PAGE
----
I know, I am wasting my breath here. After all, how likely is it that people who have spent their whole lives laboriously absorbing the tomes of Kant, Hegel, and Schopenhauer will suddenly realize that, while these works may be interesting intellectual curiousities, the idea that they can serve as guides to “real goodness” is nonsense? I suppose I should be content to have witnessed the remarkable paradigm shift in the acceptance of the notion of morality as an evolved trait in my lifetime. It was always a stretch to believe that all the philosophers, psychologists, and anthropologists who have spent their lives on the quest for the holy grail of “real moral goodness” would suddenly see the light when they grasped the connection between morality and evolution and stop cobbling away on their transcendentalist theories. The only problem is that this cobbling away is dangerous.
It is dangerous because, to the extent that these people concoct this or that gaudy chimera of the “good in itself,” they will ignore or reject truths about human beings that are in conflict with it. These notions prevent us from knowing ourselves, and, unless we know ourselves, unless we thoroughly understand our own nature and learn to control it, we ourselves will always pose the greatest threat to our own survival.
Read the book, and you’ll see the latest version of the “New Soviet Man” these true believers are aiming at. In their Brave New World, human beings will have finally grasped the “fact” that “society” includes all mankind, and universal brotherhood will prevail. It’s merely a question of recognizing “true goodness” followed by a little judicious “reasoning,” to the effect that, because a equals b and b equals c that, (surprise, surprise) we have really been evolving towards that “true goodness” all this time, and are perfectly suited for it, and, voila, the new straightjacket is ready.
To his credit, de Waal does take a brief peek at the emperor’s new clothes. As he puts it,
It should further be noted that the evolutionary pressures responsible for our moral tendencies may not all have been nice and positive. After all, morality is very much an in-group phenomenon. Universally, humans treat outsiders far worse than members of their own community: in fact, moral rules hardly seem to apply to the outside… Obviously, the most potent force to bring out a sense of community is enmity toward outsiders. It forces unity among elements that are normally at odds. This may not be visible at the zoo, but it is definitely a factor for chimpanzees in the wild, which show lethal intercommunity violence… In the course of human evolution, out-group hostility enhanced in-group solidarity to the point that morality emerged.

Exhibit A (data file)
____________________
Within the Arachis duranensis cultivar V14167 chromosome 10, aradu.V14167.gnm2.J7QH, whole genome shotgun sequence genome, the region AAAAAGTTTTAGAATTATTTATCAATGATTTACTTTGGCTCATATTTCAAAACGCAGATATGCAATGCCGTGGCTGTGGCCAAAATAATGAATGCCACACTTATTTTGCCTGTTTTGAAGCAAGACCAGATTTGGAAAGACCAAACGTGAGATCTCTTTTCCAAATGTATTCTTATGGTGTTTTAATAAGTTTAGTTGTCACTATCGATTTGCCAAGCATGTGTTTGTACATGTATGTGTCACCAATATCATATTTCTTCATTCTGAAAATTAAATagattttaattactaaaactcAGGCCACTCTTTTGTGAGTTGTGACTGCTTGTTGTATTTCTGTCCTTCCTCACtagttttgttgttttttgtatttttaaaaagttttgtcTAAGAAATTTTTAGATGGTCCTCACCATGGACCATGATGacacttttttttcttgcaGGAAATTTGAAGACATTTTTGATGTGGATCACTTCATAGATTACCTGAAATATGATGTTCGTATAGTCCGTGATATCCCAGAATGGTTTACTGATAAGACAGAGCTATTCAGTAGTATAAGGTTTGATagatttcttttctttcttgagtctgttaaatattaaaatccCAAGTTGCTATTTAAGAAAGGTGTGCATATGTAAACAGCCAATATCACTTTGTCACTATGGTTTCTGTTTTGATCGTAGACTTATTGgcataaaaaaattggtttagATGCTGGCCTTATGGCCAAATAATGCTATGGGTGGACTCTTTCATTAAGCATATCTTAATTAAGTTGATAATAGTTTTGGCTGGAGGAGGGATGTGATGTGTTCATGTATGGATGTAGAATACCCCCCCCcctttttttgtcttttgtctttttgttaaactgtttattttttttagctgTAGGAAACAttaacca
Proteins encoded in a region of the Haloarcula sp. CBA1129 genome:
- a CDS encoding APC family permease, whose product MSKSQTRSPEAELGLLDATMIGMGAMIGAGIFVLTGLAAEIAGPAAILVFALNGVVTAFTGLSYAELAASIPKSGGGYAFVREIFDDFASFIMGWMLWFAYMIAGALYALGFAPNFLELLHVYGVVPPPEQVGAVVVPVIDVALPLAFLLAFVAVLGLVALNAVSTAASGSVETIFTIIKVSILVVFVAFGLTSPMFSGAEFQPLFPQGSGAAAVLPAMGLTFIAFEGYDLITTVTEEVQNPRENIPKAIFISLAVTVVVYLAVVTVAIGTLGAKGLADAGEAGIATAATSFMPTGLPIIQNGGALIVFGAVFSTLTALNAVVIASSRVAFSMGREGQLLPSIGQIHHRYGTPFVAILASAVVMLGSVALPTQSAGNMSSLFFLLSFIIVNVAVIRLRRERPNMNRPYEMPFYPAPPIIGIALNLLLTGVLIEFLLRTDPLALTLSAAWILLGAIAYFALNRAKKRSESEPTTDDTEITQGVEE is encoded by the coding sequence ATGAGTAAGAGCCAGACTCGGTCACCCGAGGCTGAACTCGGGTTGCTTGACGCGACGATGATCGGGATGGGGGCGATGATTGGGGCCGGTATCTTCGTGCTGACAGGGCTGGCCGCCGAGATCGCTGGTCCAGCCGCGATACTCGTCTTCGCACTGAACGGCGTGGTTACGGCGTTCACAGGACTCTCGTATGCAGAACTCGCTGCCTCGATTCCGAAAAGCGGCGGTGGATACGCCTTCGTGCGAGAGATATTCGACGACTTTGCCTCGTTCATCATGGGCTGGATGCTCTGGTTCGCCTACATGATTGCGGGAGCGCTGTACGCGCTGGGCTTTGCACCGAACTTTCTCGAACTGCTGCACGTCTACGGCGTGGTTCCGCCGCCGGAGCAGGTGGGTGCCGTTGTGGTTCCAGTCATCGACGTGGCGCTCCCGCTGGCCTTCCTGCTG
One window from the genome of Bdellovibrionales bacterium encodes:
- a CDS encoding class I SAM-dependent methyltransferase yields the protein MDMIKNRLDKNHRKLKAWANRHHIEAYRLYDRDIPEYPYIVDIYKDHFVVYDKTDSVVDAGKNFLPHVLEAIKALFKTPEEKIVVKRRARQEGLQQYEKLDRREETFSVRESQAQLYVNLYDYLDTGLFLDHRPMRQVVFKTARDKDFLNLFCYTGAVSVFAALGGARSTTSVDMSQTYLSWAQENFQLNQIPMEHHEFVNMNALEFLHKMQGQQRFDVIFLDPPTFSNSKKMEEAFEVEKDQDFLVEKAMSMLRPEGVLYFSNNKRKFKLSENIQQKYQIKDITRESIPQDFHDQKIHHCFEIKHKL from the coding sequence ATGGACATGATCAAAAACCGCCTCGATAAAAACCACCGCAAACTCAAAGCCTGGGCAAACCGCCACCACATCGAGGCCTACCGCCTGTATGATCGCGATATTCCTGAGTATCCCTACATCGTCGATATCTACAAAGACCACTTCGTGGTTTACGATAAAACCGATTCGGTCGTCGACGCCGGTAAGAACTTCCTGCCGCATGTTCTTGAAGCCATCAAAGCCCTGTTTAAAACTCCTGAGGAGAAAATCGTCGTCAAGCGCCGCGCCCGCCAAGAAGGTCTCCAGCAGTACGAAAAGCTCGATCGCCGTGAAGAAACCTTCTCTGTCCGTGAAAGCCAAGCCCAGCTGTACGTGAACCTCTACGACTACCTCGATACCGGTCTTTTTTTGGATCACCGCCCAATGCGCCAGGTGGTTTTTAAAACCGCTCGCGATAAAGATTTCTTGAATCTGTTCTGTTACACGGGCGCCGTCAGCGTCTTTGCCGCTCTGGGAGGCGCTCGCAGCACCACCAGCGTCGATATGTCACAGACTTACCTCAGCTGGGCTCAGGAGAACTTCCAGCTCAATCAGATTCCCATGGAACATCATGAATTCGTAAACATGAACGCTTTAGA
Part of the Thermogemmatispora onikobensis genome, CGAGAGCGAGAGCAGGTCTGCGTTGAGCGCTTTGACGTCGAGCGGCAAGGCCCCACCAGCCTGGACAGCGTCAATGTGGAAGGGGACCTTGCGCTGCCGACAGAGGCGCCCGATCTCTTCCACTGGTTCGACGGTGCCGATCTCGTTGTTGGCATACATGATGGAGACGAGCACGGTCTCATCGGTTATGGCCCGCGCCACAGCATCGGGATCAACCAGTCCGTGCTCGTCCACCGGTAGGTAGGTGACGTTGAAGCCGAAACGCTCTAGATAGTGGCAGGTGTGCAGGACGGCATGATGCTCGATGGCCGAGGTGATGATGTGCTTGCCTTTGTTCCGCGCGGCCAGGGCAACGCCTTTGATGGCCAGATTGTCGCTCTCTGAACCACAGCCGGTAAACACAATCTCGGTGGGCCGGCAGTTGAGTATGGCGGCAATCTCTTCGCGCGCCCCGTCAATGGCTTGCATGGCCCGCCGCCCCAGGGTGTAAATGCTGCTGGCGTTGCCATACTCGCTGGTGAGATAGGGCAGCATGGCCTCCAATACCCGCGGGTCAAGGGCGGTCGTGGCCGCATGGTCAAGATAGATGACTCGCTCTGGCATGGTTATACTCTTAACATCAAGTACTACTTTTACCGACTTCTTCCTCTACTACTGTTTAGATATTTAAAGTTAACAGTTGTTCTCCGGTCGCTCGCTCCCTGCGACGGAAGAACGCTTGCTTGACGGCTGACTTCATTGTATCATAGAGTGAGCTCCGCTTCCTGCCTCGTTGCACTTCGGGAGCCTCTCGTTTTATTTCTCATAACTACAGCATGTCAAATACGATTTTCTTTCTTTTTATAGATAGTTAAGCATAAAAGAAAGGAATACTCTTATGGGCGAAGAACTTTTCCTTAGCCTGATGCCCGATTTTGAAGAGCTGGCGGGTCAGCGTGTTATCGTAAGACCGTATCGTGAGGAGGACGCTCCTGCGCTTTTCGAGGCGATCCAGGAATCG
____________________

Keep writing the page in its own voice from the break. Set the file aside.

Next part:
It mystifies me that anyone can grasp all these things and yet still, against all odds, fail to see the light. In almost the next sentence, however, we witness the good professor stumbling over the edge of a very familiar cliff;
Humans go much further in all of this than the apes, which is why we have moral systems and apes do not. And so, the profound irony is that our noblest achievement – morality – has evolutionary ties to our basest behavior – warfare.
I have some suggestions of my own. Let us reject the straightjacket once and for all. Let us finally jettison the intellectually bankrupt notion of the “good in itself.” Let us embrace morality as something fundamental about us that will always play a decisive role in our day-to-day relationships with other human beings. At the same time, let us grasp the fact that certain aspects of our nature have been and will continue to be highly destructive in the modern world, and represent, even now, a threat to our survival, and will continue to pose such a threat unless and until we learn to understand and control them. Let us give over the chasing of gaudy moral butterflies. Our intellectual powers are limited, but, if we are to survive, we must at least try to apply them.